As we walk south in the garden, or along the paved path, we come to an area that looks like it might have been an approach to a gate with walls on either side. Against the Ottoman city wall we see steps but no gate in the wall. The sign at this part of the wall is labeled The “Hidden” Gate which Shimon Gibson thinks is the Gate of the Essenes.
Recognizing that there are scholars who dismiss the Gospel account of the trial of Jesus, Gibson says there is reason to take a more positive approach based on recent archaeological evidence.
This chapter cautiously argues against taking such a negative approach to the subject of the trial of Jesus as portrayed in the Gospels. The basis for this conclusion is a new study I have made on the overall layout of the palace of Herod the Great, which later became the seat of the Roman governor when in residence in Jerusalem, the praetorium. My work also highlights previously unpublished archeological discoveries pertaining to the appearance of the western gateway of the palace/praetorium, which I think is the Gate of the Essenes referred to by Josephus. This monumental gateway had inner and outer gates flanked by large towers, and these gates were separated one from the other by a large, open, and paved court at its center, with a rocky area on its north. In the first century CE, the gateway undoubtedly provided direct access to the palace grounds, which incorporated palace residences, an ornamental pleasure garden, and military barracks. Remarkably, these archeological remains fit very well with John’s description of the place of Jesus’ temporary incarceration and the trial in front of Pilate, and with the two topographical features that are mentioned by him, the lithostrotos and gabbatha. (“The Trial of Jesus at the Jerusalem Praetorium: New Archaeological Evidence,” pp. 97-118 in C.A. Evans (ed.), 2011 The World of Jesus and the Early Church: Identity and Interpretation in Early Communities of Faith. Peabody: Hendrickson.)
Our photo below shows the gateway approach, the stone steps leading to a gate that is no longer there, and (to the left) a bema or sort of platform where a temporary judgment seat could have been erected. All of this area was covered with earth and debris before excavations were undertaken.
As we take a closer look at the steps cut into the bedrock and a jumble of stones of various periods built into the wall we realize that we need an illustration to help us understand what we have here.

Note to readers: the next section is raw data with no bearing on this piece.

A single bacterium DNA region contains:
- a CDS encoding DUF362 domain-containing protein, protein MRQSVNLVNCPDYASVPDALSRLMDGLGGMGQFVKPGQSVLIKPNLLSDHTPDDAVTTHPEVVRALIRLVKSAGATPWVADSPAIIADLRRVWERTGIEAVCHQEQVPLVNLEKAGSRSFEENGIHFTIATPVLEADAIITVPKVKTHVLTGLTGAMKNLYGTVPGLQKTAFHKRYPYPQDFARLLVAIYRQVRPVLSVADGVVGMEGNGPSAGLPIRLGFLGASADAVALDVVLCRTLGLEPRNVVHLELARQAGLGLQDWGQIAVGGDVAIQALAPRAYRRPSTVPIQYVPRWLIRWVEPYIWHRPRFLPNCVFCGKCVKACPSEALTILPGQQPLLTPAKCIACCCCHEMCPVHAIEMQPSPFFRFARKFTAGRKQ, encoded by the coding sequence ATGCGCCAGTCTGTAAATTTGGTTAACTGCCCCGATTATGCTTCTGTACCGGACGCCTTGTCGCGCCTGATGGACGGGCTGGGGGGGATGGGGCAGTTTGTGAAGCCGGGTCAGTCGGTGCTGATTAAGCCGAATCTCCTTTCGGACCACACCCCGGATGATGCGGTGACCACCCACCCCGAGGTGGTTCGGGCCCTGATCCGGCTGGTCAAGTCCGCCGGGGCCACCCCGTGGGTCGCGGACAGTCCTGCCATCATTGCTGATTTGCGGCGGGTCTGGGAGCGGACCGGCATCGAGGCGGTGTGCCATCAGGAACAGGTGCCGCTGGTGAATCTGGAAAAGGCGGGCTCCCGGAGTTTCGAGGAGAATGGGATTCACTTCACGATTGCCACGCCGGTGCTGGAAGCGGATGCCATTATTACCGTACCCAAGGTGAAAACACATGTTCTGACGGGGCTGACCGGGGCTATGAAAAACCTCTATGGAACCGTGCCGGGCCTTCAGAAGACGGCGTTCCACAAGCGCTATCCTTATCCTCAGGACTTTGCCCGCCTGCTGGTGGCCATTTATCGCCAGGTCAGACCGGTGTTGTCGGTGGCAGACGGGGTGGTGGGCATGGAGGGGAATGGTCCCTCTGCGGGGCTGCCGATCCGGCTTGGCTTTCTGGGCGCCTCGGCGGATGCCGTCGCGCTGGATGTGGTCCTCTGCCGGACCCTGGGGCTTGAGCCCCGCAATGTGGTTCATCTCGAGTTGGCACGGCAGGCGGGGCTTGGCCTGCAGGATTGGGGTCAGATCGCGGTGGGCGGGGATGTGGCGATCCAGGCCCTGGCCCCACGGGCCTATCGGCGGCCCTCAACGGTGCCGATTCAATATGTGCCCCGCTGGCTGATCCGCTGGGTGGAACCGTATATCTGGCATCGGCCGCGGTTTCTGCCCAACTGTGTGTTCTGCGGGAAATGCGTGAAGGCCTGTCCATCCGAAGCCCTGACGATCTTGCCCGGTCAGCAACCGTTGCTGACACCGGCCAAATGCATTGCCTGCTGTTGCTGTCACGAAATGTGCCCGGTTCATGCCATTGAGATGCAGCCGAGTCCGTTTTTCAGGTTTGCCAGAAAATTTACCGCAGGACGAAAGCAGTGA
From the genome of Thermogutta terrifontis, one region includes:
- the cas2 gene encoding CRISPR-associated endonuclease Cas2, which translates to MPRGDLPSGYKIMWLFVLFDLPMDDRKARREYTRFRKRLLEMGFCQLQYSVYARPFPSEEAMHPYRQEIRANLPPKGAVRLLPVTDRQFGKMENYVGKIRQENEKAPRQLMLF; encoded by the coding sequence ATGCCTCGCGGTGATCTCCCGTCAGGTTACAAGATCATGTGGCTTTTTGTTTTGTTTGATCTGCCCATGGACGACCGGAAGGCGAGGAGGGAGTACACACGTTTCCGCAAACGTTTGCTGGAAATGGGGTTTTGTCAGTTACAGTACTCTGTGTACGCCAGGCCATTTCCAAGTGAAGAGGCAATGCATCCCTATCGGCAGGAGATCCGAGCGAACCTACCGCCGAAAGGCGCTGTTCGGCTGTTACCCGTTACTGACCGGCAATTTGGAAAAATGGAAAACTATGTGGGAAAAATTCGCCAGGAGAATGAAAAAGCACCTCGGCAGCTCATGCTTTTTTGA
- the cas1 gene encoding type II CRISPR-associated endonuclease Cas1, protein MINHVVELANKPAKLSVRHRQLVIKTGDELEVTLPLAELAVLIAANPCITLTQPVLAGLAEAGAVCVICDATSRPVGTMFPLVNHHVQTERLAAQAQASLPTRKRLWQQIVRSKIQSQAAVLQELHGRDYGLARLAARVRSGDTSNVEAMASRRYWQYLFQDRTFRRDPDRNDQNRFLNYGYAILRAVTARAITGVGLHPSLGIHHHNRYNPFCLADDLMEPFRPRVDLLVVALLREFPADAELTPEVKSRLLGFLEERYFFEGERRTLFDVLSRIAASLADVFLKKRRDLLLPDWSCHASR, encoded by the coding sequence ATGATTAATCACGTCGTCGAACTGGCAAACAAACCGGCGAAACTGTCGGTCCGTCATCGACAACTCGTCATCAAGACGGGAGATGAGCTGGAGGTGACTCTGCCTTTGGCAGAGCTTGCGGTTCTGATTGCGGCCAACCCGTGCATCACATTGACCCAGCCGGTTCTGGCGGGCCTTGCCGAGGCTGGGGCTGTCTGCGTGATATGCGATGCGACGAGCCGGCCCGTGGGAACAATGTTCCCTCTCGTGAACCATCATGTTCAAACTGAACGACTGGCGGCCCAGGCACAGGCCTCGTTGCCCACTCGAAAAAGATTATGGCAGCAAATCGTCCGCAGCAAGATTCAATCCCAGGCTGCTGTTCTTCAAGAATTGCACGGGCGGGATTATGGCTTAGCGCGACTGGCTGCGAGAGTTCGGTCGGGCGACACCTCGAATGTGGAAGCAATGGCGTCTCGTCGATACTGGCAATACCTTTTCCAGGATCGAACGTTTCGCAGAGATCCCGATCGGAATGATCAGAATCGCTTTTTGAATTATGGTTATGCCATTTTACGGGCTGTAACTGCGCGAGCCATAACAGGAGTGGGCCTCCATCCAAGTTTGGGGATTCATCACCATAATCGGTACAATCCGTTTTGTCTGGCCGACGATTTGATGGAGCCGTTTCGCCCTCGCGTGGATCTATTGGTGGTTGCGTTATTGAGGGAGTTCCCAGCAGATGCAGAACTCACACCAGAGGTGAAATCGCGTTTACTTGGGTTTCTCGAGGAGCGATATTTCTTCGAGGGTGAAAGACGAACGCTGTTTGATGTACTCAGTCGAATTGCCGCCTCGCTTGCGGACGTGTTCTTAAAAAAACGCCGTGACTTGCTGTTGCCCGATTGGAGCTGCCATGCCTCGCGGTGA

The sign at the site illustrates what has been found in the various archaeological excavations in the area. There was a gate here, designated as the “Hidden” Gate, which Gibson thinks was the Gate of the Essenes mentioned by Josephus.
Several excavations have taken place in the general area both inside and outside the gate (see the references at the end of this article). The sources that I list at the end of the article have good drawings to show the location of Herod’s Palace and the Praetorium.
The aerial photo below begins on the left (north) with the Citadel. As we move to the right (south) we have the area of Herod the Great’s palace, then the area of the Praetorium (now known as the Armenian Garden). The gateway which is marked with a yellow circle would have been the entrance to this area. Click on the image for a larger photo.
Here is another aerial view made from the southeast showing the entire area from the Jaffa Gate and the Citadel to the southern wall.
Our next photo shows the citadel and the palace of Herod the Great in the Second Temple model at the Israel Museum. The palace is shown with two buildings and a large courtyard between them. Gibson and others would make that area smaller as a square area. The “Hidden Gate” is approximately where the letter “g” of blog is located. Archaeologists point out that Herod’s palace was not a single building but a complex. The Roman prefect (governor) resided at Caesarea Maritima, but made his residence here when in Jerusalem (Matthew 27:2, 11, et al.).